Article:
Missouri Sales Tax Guide
Chapter 8: Understanding Missouri sales tax rules for shipping & handling
When it comes to sales tax, Missouri is a complicated state. While the statewide sales tax is only 4.225 percent, additional local taxes mean that the rate can go as high as 9.6 percent in some areas of the state. The state also adds on special taxes such as a Transactional Privilege Tax, requiring sellers to pay taxes on all gross receipts for their business.
Understandably, sellers in Missouri want to avoid paying sales tax whenever possible. When sales tax remittance isn’t required, businesses can skip the complicated calculations and simply charge the customer for the cost of the item. While businesses will be forced to pay sales tax on most goods sold in the state, they can get a break on delivery, shipping, and handling when they meet certain requirements.
Is Shipping Taxable in Missouri?
Like most states (and most everything in the world of sales and use tax), the answer is…it depends. There are a number of factors that impact whether the Missouri Department of Revenue will require you to collect sales tax on shipping and handling. We’ll outline some of those situations below. As is always the case, specific questions on shipping in Missouri and sales tax should be taken directly to a tax professional familiar with Missouri tax laws.
When are Shipping and Handling Charges Exempt?
The first step to exempting sales tax on the cost of delivery is to separately state the cost on the invoice. If the shipping is bundled in with the purchase price, sales tax must be paid on the entire amount. This also applies to handling.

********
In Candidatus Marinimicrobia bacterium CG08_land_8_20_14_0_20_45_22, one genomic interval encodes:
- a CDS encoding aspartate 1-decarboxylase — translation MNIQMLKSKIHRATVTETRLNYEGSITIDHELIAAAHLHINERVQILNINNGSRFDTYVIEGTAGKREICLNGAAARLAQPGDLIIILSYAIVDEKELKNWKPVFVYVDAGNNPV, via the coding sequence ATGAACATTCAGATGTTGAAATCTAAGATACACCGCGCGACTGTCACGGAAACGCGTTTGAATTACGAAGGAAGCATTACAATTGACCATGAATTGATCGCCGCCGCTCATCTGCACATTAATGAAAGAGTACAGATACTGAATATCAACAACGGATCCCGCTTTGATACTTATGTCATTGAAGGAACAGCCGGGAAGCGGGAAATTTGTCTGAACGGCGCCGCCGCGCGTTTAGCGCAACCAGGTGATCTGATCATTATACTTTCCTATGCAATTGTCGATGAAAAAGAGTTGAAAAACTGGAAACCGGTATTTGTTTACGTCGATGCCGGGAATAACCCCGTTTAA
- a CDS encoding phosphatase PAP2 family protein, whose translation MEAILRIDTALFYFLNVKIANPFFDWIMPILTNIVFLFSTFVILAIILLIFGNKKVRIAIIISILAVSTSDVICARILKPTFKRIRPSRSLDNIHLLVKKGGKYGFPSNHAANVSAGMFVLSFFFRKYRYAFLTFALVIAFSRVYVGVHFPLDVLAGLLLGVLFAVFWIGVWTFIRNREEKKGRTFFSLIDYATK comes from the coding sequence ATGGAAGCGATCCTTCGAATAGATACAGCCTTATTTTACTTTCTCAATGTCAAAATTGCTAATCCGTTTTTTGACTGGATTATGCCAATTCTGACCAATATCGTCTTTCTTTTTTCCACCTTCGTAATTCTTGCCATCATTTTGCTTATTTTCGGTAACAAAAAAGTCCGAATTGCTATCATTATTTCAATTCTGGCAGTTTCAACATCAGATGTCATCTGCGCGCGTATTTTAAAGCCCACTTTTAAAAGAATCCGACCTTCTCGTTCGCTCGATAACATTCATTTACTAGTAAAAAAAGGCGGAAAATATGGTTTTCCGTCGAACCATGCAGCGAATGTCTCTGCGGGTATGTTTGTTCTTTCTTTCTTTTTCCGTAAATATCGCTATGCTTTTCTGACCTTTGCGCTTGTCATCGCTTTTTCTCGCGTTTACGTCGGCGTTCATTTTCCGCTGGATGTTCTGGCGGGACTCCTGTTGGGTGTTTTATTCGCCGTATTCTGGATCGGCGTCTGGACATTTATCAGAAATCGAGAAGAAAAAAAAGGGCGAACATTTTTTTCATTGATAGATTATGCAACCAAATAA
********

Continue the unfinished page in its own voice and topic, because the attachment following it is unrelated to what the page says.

If a purchaser is not required to pay the delivery charges as part of the sale price of tangible personal property, the amount paid for the delivery charges is not subject to sales tax if the charge for such service is separately stated.
What About Out-of-State Vendors?
Whether an out-of-state business pays sales tax on shipping to customers located in Missouri depends on whether that business has nexus in the state. A business qualifies as having nexus if it has a “direct connection” with the state. A letter ruling was issued refining the state’s nexus laws to include businesses that hold seminars and meetings in an effort to educate resellers about their products so that they can sell them.
A business also has nexus in Missouri if it maintains a physical location in the state, delivers maintenance services within the state, or sells a similar product in the state under a similar name. If a business has nexus in Missouri, it must register with the Department of Revenue and collect sales tax on purchases under the same laws that apply to Missouri-based businesses.
Calculating Sales Tax on Shipping
While Missouri’s sales tax laws can be complex, the Missouri Department of Revenue has a website designed to help business owners. The department has developed a section of its site to answer any questions businesses may have about exemptions. The site has a search box in the top-right corner that allows visitors to search by category or keyword. They can also scroll down and read specific statues and special bulletins.
In Missouri, the rule is that unless it is stated specifically as an exemption in the laws, a business must pay sales tax on products or services. Freight charges are listed as an exemption as long as the charge is stated separately.